IF ANY ONE ELSE KNOWS THIS TEST PLEASE CHIME IN

ABSOLUTELY..gearhead...its next on my list to do ...everything except engine is grounded...thx

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Here is the way we was testing them years ago. This would be a A circuit like most all large trucks used with a 50 amp gen. Make sure you have a good ground to the gen from the reg.If non then install and it don't need to be more than a 14 ga wire. Remove belt and jump from the batt to the arm ter on the reg and the gen should motor over. Then when its motoring ground the field ter at the regulator and this should slow down and almost stop the gen.That proves the gen will charge. No way to test the reg with out a tester but make sure first that the batt wire to the reg from the batt will carry current. Back in the day I would do a load test of 50 amps on that wire and the volts should stay about 12v with a load on it.

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glenn akers

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41...my auto electric guy took gen and reg back to shop and tested there and everything working......he told me to polarize it on the truck when running at idle....which I did and still nothing.....this has an ampmeter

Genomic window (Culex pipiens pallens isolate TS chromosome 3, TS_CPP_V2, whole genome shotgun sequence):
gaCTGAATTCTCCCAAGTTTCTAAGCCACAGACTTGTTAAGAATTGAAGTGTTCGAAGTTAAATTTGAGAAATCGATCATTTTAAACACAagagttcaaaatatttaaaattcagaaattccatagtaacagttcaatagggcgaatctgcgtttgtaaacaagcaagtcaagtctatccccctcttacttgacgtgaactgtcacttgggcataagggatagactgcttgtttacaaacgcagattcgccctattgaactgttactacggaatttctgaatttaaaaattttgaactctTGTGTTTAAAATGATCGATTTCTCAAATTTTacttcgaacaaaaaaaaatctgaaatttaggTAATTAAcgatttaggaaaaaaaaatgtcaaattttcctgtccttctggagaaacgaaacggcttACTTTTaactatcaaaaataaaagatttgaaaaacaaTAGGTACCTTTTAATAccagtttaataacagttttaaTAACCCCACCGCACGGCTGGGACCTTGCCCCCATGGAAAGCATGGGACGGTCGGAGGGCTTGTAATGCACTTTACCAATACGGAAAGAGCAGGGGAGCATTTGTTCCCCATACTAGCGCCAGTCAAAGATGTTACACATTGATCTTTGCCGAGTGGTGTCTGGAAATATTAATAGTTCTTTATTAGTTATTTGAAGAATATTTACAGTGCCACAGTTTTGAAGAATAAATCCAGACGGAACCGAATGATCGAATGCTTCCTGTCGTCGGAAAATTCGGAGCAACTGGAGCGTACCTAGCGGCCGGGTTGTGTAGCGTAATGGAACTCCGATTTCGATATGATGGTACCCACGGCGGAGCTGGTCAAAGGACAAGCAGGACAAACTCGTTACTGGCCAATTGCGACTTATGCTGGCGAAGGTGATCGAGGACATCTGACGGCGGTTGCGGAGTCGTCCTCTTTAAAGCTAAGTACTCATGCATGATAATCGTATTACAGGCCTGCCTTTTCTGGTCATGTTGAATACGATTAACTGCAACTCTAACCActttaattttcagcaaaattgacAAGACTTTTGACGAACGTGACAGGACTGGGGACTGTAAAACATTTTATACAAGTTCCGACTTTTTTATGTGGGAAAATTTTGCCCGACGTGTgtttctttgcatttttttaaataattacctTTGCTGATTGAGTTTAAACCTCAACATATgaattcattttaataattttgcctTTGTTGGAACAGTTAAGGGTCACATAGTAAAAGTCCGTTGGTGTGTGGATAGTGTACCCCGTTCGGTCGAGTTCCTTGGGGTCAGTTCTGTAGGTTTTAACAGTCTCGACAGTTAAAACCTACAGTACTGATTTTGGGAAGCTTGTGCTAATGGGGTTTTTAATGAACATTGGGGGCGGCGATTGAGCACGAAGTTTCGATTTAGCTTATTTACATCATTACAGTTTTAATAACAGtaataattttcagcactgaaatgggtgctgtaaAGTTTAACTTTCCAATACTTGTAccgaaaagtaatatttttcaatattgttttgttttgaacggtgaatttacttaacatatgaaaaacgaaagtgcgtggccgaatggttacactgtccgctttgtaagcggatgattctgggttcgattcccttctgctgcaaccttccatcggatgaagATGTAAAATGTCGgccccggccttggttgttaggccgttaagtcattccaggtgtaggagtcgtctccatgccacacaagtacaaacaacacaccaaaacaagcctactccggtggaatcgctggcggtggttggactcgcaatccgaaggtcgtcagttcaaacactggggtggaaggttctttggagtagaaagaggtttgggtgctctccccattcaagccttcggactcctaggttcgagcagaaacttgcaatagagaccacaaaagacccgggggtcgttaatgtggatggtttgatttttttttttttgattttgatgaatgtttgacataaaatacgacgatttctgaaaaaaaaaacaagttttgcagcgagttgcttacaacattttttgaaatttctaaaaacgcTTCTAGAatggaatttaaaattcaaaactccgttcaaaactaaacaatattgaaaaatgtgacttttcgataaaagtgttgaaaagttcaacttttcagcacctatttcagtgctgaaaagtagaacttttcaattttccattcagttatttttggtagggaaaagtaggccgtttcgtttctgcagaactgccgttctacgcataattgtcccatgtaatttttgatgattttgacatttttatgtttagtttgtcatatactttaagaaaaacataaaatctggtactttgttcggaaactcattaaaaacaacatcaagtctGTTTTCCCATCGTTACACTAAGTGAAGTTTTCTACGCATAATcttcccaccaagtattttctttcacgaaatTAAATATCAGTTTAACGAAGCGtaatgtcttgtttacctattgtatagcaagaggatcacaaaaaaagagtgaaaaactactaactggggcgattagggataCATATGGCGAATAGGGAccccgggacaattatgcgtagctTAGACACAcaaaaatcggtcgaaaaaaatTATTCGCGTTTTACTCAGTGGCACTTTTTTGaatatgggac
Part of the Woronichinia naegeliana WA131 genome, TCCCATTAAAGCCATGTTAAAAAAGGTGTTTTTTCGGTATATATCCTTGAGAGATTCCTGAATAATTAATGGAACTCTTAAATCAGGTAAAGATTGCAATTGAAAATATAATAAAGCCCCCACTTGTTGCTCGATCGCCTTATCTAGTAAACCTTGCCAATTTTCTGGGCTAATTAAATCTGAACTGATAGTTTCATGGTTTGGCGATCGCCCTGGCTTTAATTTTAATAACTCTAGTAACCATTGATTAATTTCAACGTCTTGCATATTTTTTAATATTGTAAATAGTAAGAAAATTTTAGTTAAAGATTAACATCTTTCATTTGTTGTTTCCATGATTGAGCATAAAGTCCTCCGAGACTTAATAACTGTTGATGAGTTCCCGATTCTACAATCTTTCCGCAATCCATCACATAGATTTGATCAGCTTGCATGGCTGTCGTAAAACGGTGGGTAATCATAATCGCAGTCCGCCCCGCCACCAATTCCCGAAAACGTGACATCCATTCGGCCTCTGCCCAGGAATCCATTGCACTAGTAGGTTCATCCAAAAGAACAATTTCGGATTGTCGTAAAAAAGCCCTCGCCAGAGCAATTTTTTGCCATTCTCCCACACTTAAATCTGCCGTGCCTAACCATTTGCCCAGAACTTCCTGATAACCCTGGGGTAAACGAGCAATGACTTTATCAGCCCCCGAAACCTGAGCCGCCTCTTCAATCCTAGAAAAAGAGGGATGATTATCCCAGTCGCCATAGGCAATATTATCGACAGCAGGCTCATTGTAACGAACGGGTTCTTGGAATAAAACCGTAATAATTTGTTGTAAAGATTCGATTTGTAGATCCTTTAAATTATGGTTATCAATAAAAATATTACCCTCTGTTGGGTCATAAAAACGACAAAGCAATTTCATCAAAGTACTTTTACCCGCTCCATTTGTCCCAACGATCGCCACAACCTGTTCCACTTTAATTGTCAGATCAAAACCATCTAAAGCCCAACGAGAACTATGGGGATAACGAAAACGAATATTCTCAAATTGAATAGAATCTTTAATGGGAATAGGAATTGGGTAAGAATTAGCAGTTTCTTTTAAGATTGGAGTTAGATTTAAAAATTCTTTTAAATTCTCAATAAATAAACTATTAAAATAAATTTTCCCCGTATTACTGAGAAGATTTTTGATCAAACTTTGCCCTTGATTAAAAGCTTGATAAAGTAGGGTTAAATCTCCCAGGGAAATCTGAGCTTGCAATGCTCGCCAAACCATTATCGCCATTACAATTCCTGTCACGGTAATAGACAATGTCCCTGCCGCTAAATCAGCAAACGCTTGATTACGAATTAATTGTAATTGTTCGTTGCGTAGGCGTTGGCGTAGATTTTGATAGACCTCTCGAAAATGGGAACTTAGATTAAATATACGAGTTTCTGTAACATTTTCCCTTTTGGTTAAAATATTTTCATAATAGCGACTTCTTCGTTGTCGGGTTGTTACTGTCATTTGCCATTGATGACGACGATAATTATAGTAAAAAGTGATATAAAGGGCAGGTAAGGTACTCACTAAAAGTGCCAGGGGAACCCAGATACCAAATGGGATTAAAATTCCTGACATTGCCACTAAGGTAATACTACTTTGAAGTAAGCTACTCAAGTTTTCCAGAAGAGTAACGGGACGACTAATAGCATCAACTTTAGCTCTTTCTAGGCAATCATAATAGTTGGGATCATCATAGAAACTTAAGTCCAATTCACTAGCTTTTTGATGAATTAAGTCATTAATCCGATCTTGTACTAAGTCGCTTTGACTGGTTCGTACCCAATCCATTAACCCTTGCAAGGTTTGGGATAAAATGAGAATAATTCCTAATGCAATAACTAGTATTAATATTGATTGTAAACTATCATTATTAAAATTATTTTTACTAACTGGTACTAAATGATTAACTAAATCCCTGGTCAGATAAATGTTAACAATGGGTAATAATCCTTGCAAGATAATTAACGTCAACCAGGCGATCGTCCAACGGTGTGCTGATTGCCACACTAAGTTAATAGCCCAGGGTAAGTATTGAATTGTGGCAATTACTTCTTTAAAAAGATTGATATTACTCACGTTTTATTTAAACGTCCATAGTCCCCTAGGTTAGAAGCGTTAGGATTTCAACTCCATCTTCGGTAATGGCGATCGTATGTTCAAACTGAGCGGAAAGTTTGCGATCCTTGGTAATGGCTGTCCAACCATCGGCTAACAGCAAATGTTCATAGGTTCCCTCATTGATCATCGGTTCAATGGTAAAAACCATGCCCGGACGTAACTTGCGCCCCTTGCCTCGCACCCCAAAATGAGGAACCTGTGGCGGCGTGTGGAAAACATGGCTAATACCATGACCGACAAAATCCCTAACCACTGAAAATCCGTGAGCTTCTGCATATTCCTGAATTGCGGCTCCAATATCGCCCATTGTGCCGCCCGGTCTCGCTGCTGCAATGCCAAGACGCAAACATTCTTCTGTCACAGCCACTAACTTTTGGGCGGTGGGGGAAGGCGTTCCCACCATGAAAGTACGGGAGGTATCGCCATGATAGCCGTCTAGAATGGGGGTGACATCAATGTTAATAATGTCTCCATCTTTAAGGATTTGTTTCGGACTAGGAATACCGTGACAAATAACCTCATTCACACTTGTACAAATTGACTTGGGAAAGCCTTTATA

I haven't dealt with Generators for about 20 + years but still had all me tech stuff, wish it helped. Kind of a dumb question but are you sure the amp gauge isn't the culprit? They do occasionally good south. Can you hook in a temp one to see? Paul

"OPERTUNITY IS MISSED BY MOST PEOPLE BECAUSE IT IS DRESSED IN OVERALLS AND LOOKS LIKE WORK"  Thomas Edison

 “Life’s journey is not to arrive at the grave safely, in a well preserved body, but rather to skid in sideways, totally worn out, shouting ‘Holy shit, what a ride!’

P.T.CHESHIRE

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stop wasting time and money and taking the chance of ruining your battery's and regulator, spend $100 and put an alternator on it.

A generator system is considered unreliable because of all the things that can fail, it is old technology that not only saps your batteries but your wallet.

My dad swore by that system because of it will allow a gas engine to run without a good battery so he felt if could get the tractors started he use it and when time allowed fix it, long story short he spent a lot of evenings working on the systems and repolarizing and checking grounds and replacing batteries. When I got older talked him into putting on a used 12v GM alternator on the John Deere 3020 with in a month everything that had a generator on it was changed one over to an alternator. And just like that battery's only needed to be replaced when some one stole them or years later, everything started and ran just fine.